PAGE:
Wednesday, 13 March 2013

13th March 1813: A Leeds Mercury editorial attempts to settle the dispute about George Mellor's last words


A dispute of little interest perhaps, except to the disputants, has for some weeks been maintained to the Leeds Newspapers which we hope now to bring to a close, and to this end it is necessary to take a short review of the circumstances in which it originated. It is well known to the public, that on Friday the 8th of January, George Miller, William Thorp, and Thomas Smith, who had on the Wednesday preceeding, been convicted on the clearest evidence of the atrocious murder of Mr. Horsfall were executed at York; at that awful scene, a person from the office of this paper attended, and the report made by him through the columns of the Mercury was that "George Mellor confessed in general the greatness of his sins, but that he made no confession of the crime for which he suffered." This statement an anonymous writer, under the signature of "an Attentive Hearer," contradicted in the Intelligencer on the Monday following, by asserting that Mellor confessed himself a murderer at the place of execution, and that he also used this remarkable expression, "not die game." On such conflicting testimony, a controversy arose in which an Attentive Hearer continued to maintain that Mellor used both these expressions; and in his second letter he insinuated that the Editor of the Mercury had private reasons, "prudent motives" was his expression for concealing the truth; and this attack at once absurd and unfounded, was entirely unprovoked, as a reference to the papers up to that time will show. To contend in person with an adversary without a name, and who had made so free and use of his ægis, and of his spear was to oppose a substance to a shadow; we therefore saw it proper to place the combatants on equal grounds, and with that view, to take the signature of "A Diligent Enquirer." Under these designations the contest continued for some weeks, when by way of bringing this tedious dispute to an issue, the Attentive Hearer was challenged by his opponent to an exchange of authorities, which being accepted, this exchange took place, and the result of the inquiries to which it has given rise, we now submit to the public.

The names of the persons produced by a Diligent Enquirer in confirmation of his assertions amount to seven in number, consisting of the Gentleman who officiated as Under-Sheriff, the Governor of York Castle, the Reverend Gentleman who attended the prisoners in their last moments, and two Sheriff’s Officers, who all stood upon the platform, one of them at a distance of more than three or four yards from Mellor, and some of them at his elbow; in addition to these five authorities, the Diligent Enquirer also verified his assertions by the names of two persons who stood in the place usually occupied by spectators, and all of whom had declared to him, that to the best of their knowledge and belief, the words in question were not used, and to these he might have added the names of a number of other persons, the principal part of whom stood upon the platform; but he selected these as evidences of the most unexceptionable kind, and as amply sufficient to satisfy any man open to conviction.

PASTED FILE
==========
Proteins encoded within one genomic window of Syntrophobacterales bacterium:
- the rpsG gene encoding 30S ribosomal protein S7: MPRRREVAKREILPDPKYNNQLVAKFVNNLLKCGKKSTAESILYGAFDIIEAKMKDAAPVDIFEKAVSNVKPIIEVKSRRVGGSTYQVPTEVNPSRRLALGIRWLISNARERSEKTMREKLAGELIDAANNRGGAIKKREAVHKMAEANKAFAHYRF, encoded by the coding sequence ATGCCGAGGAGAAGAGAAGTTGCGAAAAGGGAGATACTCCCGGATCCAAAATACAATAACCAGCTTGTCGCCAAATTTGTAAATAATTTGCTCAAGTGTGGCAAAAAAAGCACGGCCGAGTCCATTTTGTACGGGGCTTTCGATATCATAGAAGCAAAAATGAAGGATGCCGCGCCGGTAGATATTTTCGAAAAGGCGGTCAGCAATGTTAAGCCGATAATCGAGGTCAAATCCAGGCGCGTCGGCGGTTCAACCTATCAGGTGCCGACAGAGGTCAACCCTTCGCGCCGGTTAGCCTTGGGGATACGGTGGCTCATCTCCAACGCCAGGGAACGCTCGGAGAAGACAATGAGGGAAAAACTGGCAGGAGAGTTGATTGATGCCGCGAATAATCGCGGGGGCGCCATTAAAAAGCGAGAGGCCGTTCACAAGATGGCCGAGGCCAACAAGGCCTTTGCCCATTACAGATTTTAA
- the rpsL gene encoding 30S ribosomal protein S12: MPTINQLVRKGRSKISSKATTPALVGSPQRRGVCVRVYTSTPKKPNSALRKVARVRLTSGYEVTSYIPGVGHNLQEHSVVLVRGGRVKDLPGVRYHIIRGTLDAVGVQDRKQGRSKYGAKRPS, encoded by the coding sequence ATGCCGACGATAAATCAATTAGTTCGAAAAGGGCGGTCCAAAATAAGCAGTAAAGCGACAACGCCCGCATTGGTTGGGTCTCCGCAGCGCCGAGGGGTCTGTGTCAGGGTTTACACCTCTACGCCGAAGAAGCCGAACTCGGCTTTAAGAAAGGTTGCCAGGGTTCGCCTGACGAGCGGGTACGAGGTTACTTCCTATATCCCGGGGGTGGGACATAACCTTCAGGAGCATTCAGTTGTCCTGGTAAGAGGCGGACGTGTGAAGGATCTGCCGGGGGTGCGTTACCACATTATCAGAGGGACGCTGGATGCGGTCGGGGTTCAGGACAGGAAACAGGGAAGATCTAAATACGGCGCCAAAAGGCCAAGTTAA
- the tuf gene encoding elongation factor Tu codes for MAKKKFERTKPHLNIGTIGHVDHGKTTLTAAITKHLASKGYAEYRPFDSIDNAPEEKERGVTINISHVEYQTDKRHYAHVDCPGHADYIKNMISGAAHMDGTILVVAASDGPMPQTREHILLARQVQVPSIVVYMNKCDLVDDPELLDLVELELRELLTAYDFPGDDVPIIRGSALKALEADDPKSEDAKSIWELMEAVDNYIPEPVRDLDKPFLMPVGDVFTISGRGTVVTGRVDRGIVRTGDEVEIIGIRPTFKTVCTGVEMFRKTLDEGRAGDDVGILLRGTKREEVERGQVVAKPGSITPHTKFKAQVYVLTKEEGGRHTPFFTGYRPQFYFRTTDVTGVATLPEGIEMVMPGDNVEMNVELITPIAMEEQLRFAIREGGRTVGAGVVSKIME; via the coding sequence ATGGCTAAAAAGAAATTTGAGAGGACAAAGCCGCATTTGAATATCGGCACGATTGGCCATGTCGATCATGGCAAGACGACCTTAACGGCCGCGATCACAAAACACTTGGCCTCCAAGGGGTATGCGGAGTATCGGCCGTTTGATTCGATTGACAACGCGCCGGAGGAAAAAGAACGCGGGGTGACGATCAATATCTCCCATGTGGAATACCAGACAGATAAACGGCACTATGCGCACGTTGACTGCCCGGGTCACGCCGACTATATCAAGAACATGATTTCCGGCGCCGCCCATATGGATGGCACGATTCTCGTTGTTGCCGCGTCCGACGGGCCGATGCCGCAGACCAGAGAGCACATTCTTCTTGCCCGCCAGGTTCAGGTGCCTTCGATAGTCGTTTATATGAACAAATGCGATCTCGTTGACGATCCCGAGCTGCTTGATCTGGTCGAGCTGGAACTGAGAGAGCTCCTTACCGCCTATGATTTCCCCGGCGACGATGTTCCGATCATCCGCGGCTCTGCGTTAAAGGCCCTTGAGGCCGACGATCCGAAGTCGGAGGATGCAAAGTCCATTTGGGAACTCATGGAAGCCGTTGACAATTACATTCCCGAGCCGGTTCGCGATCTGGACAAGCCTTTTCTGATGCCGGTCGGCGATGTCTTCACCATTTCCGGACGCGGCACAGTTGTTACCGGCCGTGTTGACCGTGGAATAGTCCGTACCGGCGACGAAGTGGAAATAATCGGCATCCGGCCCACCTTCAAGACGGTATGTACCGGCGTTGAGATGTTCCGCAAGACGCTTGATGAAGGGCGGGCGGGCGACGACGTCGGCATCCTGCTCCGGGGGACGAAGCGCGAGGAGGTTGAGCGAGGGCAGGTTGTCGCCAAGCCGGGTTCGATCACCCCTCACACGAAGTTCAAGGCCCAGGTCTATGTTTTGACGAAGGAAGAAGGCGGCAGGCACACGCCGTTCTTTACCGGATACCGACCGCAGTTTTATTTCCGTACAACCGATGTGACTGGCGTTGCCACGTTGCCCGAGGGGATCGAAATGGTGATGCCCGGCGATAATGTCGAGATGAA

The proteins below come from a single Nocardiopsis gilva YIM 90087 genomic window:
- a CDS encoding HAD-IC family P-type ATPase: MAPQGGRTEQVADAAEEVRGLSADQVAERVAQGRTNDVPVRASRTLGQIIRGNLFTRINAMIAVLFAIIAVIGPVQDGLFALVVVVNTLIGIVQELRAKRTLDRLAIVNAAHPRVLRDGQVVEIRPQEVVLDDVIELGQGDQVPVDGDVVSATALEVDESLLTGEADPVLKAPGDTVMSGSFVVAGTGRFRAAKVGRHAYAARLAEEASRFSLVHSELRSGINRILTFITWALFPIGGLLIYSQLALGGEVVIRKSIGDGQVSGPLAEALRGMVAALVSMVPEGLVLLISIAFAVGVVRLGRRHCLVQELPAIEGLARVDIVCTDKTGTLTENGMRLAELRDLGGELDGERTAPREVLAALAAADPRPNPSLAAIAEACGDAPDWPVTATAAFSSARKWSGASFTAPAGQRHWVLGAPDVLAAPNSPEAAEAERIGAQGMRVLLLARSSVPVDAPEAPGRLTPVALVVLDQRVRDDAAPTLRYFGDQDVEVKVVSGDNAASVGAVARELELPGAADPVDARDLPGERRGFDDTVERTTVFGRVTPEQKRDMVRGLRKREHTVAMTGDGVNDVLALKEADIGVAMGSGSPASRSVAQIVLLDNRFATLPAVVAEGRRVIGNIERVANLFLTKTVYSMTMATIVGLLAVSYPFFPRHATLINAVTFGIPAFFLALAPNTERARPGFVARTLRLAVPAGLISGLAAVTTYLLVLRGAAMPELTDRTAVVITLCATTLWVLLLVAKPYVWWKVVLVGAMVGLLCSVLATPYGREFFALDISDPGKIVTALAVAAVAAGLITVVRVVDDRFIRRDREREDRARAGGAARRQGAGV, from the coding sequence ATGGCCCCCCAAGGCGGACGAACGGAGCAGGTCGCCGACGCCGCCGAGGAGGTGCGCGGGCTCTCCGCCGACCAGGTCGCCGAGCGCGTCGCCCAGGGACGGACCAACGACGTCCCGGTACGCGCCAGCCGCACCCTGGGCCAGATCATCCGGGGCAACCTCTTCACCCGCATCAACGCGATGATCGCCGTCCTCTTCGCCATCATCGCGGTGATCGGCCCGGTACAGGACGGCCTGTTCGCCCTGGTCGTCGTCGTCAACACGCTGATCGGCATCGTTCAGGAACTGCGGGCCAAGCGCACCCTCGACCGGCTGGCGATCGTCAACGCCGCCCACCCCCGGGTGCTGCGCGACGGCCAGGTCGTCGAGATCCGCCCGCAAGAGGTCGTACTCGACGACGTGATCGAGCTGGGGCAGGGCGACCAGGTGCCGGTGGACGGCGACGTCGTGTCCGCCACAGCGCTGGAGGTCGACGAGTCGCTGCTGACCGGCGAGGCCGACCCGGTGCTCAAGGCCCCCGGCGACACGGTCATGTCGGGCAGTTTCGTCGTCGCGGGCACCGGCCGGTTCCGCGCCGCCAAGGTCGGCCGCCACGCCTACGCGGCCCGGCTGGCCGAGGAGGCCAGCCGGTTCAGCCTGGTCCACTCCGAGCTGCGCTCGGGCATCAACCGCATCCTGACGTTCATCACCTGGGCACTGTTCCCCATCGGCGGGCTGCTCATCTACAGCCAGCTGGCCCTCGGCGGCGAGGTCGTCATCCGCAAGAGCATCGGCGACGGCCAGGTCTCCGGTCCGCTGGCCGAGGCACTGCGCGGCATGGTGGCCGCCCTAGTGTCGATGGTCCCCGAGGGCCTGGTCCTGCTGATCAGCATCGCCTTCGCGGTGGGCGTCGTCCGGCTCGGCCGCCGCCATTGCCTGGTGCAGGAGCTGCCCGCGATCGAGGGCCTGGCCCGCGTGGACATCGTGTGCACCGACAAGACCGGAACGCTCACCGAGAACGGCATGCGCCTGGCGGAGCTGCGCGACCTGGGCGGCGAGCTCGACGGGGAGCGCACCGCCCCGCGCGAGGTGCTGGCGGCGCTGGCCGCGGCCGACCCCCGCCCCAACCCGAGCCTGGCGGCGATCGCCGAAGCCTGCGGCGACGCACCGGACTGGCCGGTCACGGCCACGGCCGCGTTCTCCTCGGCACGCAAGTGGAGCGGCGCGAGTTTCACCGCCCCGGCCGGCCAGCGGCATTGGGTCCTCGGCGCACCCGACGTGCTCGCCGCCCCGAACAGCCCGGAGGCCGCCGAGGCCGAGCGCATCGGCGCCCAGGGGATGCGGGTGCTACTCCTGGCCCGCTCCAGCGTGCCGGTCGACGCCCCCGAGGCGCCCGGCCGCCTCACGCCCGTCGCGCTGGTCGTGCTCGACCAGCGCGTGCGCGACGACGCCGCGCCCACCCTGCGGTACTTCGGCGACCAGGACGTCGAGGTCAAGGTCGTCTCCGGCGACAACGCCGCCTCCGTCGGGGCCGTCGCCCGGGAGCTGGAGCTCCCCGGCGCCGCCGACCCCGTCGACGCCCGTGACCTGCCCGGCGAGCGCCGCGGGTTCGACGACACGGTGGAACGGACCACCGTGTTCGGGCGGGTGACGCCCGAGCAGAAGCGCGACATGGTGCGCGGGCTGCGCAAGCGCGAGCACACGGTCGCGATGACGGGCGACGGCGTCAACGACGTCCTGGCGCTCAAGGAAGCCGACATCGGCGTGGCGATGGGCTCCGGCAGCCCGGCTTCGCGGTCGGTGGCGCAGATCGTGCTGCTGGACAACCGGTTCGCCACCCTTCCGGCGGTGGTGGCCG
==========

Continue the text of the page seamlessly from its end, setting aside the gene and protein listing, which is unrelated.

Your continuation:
The authorities produced by an Attentive Hearer amounted to five in number, only one of whom stood on the platform, and such of the others as were present, at a distance of 40 or 50 yards.

The first of these, he that stood upon the platform, says, that he did hear Mellor use the words, "us poor Murderers," but he heard no such words as "not die Game." The second and third make the same declaration. The fourth says, that he thinks he heard the word murderers used in a confessional sense, but he cannot be quite certain, as he stood at so great a distance, that he could only hear a sentence now and then; but as to the words "not die game" he heard no such expression. The fifth and last of an Attentive Hearer's authorities is a Reverend Gentleman at York, and he says, that he was he was never present at an execution in his life, and consequently that he was not present at the execution of Mellor, nor did he ever say that the account given by an Attentive Hearer "was correct."

Such are the authorities by which the assertions of the contending parties are supported, and on a comparison of this evidence, we think no man that will exercise his understanding can fail to arrive at a just conclusion. We have no more doubt that the persons who say Mellor used words amounting to a confession so understood him, than we have that Mellor and his fellow-sufferers were guilty of the crime for which they were executed, but do believe they were murderers, and this belief we ground on the testimony of those whose stations the place of execution gave them an opportunity of hearing distinct every word that fell from the lips of the culprits, and whose official duties required that they should be particularly watchful over the expressions of men dying under such circumstances, and none of whom, it is universally allowed, had up to the moment they came to the fatal tree, made any confession of their guilt, express or implied.

On the other terms are remarkable and so improbable—we mean the expression "not die game," an Attentive Hearer is in effect contradicted by all his own authorities, excepting only that which was not present. Here at least he must admit that he is in error, for not to make that admission would be to impeach the testimony of his own evidence; and this circumstance will, we hope, be useful to him in future life, by inculcating the necessity of being less confident in his own opinions, and more disposed to defer to the opinions of others.

No comments:

Post a Comment